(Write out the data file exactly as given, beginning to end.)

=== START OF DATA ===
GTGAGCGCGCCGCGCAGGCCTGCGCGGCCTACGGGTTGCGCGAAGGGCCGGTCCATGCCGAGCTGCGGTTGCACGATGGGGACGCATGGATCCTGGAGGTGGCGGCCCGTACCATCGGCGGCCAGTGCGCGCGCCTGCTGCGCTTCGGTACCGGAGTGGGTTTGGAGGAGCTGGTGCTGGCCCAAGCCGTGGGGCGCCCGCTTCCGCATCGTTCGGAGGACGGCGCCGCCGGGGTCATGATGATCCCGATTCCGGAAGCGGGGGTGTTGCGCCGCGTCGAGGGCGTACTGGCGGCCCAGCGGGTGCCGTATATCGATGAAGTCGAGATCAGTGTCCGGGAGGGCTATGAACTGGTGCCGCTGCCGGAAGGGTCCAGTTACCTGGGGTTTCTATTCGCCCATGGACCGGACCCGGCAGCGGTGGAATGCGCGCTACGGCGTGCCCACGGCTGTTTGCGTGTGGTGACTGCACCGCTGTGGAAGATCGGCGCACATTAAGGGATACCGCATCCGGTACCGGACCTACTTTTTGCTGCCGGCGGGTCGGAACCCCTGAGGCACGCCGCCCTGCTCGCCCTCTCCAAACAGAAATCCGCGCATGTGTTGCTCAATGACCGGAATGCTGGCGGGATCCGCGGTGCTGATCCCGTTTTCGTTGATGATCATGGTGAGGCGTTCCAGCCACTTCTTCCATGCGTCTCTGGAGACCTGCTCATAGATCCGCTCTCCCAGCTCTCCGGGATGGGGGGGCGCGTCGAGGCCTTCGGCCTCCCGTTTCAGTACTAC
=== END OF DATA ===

GTGAGCGCGCCGCGCAGGCCTGCGCGGCCTACGGGTTGCGCGAAGGGCCGGTCCATGCCGAGCTGCGGTTGCACGATGGGGACGCATGGATCCTGGAGGTGGCGGCCCGTACCATCGGCGGCCAGTGCGCGCGCCTGCTGCGCTTCGGTACCGGAGTGGGTTTGGAGGAGCTGGTGCTGGCCCAAGCCGTGGGGCGCCCGCTTCCGCATCGTTCGGAGGACGGCGCCGCCGGGGTCATGATGATCCCGATTCCGGAAGCGGGGGTGTTGCGCCGCGTCGAGGGCGTACTGGCGGCCCAGCGGGTGCCGTATATCGATGAAGTCGAGATCAGTGTCCGGGAGGGCTATGAACTGGTGCCGCTGCCGGAAGGGTCCAGTTACCTGGGGTTTCTATTCGCCCATGGACCGGACCCGGCAGCGGTGGAATGCGCGCTACGGCGTGCCCACGGCTGTTTGCGTGTGGTGACTGCACCGCTGTGGAAGATCGGCGCACATTAAGGGATACCGCATCCGGTACCGGACCTACTTTTTGCTGCCGGCGGGTCGGAACCCCTGAGGCACGCCGCCCTGCTCGCCCTCTCCAAACAGAAATCCGCGCATGTGTTGCTCAATGACCGGAATGCTGGCGGGATCCGCGGTGCTGATCCCGTTTTCGTTGATGATCATGGTGAGGCGTTCCAGCCACTTCTTCCATGCGTCTCTGGAGACCTGCTCATAGATCCGCTCTCCCAGCTCTCCGGGATGGGGGGGCGCGTCGAGGCCTTCGGCCTCCCGTTTCAGTACTAC